General interest news briefs, May 24

Canada Ministry of Foreign Affairs ... Calpine Corp. ... Babcock & Wilcox ... Public Service Co. of Colorado ... Utility Engineering Corp. ... ... National Wind Power ... Nordex GMBH ... Whirlpool Corp.

Ottawa says it wants stronger legislation to ensure that Canadian companies behave responsibly in foreign operations. Foreign Affairs Minister Lloyd Axworthy says he wants to toughen Canada�s Special Economic Measures Act (SEMA). The act now authorizes the government to apply economic sanctions, but only if they are authorized by an international body, such as the United Nations. The question of sanctions was raised earlier this year when Calgary-based Talisman Energy Inc. became involved in a controversy over operations in Sudan (OGJ, Jan. 17, 2000, p. 38). Axworthy said the current legislation gives the government no leverage for unilateral action over Canadian companies that may be acting contrary to government policy. Axworthy said he would still prefer a voluntary code of conduct in which the private sector would police its own activities in foreign operations. The minister recently led a UN Security Council debate that called for more effectively targeted sanction powers.

Independent power producer Calpine Corp., San Jose, Calif., has acquired the development rights to build, own, and operate a 540-Mw natural gas-fired electricity generating facility to be located near Fremont, Ohio. The facility will be capable of generating over 700 Mw of electric power during peak periods. Scheduled to begin operation in mid-2003, the proposed Fremont Energy Center will involve a $340 million investment. The project will use two advanced-technology combustion turbines in combined cycle with a single steam turbine. Calpine acquired the development rights from Buckeye Energy Projects LLC.

Babcock & Wilcox Co., Barberton, Ohio, a subsidiary of McDermott International Inc., has been awarded a $27 million contract by Utility Engineering Corp. to supply to Public Service Co. of Colorado environmental control equipment for the utility's Cherokee and Valmont generating stations. Under the contract, B&W will provide vertical-flow dry scrubbers for Cherokee Station Units 3 and 4, and Valmont Unit 5. Dry scrubbing involves spraying a highly atomized slurry or aqueous solution of an alkaline reagent into hot flue gas to absorb sulfur dioxide emissions.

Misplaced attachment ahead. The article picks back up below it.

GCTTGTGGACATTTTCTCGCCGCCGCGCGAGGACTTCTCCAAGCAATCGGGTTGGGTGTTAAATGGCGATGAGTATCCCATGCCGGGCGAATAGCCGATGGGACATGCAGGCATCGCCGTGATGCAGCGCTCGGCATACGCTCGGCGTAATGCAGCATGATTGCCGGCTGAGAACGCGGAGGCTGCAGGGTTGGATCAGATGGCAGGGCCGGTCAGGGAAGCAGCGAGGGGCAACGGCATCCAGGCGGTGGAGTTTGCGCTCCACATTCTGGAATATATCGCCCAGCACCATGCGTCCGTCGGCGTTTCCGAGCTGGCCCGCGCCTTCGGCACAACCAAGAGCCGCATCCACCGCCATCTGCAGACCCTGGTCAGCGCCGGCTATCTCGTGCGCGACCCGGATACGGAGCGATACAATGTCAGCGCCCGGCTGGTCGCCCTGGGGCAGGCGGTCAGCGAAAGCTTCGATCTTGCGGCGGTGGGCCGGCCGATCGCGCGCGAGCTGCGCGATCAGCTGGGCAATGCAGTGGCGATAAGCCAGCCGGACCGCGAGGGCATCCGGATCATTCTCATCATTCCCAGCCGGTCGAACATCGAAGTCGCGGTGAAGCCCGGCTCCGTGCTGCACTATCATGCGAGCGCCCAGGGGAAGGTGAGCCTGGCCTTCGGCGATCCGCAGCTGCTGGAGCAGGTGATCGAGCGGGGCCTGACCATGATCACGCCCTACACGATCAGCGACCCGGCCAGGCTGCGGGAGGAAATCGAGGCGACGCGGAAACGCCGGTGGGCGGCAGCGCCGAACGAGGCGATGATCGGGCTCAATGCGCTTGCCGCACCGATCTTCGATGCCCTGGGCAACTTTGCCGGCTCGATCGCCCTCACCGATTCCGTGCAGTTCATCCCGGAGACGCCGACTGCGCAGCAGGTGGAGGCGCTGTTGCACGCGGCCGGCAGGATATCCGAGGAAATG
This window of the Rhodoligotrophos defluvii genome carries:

Iran has allocated 9.5 billion rials to its power sector during the current Iranian year to supply rising electric power demand. Energy Minister Habibollah Bitaraf noted the country's current economic development plan (2000-05) predicts 7.2% average annual growth in electricity consumption over the period, while the volume of electricity demand is projected to rise to 156 billion kw-hr by 2004, with peaking needs increasing 6%/year. Addressing a Tehran conference on cooperation among government, universities, and industries in national development, Bitaraf said, during the past 20 years, electricity generation in Iran has grown 6.32%, installed capacity 3.7%, per-capita energy production 3.25%, and the number of cities supplied with electricity 9.5%.

Green Mountain Wind Farm, Garrett, Pa., a project that will produce as much as 25 million kw-hr/year�or enough to serve the average needs of about 2,500 Pennsylvania homes�began operations earlier this week. The Green Mountain Wind Farm is owned and operated by National Wind Power, one of the UK's leading wind power developers. will market the power. The eight wind turbines, towers, and blades were manufactured by Denmark's Nordex GMBH. Electricity produced by the wind turbines will flow through underground cables to a nearby substation owned by Somerset Rural Electric Cooperative.

Energy and water efficiency standards covering new clothes washers that could save consumers an estimated $25 billion in utility costs and cut water usage by 6 trillion gal over 30 years have been agreed to by the appliance industry and environmental and energy efficiency groups, the Whirlpool Corp., Benton Harbor, Mich., said Tuesday. The agreement, which is subject to approval by the US Congress and the Department of Energy, includes an integrated package of increased energy-efficiency standards, new energy labeling and energy reporting requirements, and manufacturer's tax credits for producing high-efficiency clothes washers. Whirlpool Pres. Jeff Fettig said the company plans to develop both clothes washers and refrigerators that exceed the new energy-efficiency levels in exchange for hoped-for tax credits as a part of the agreement.

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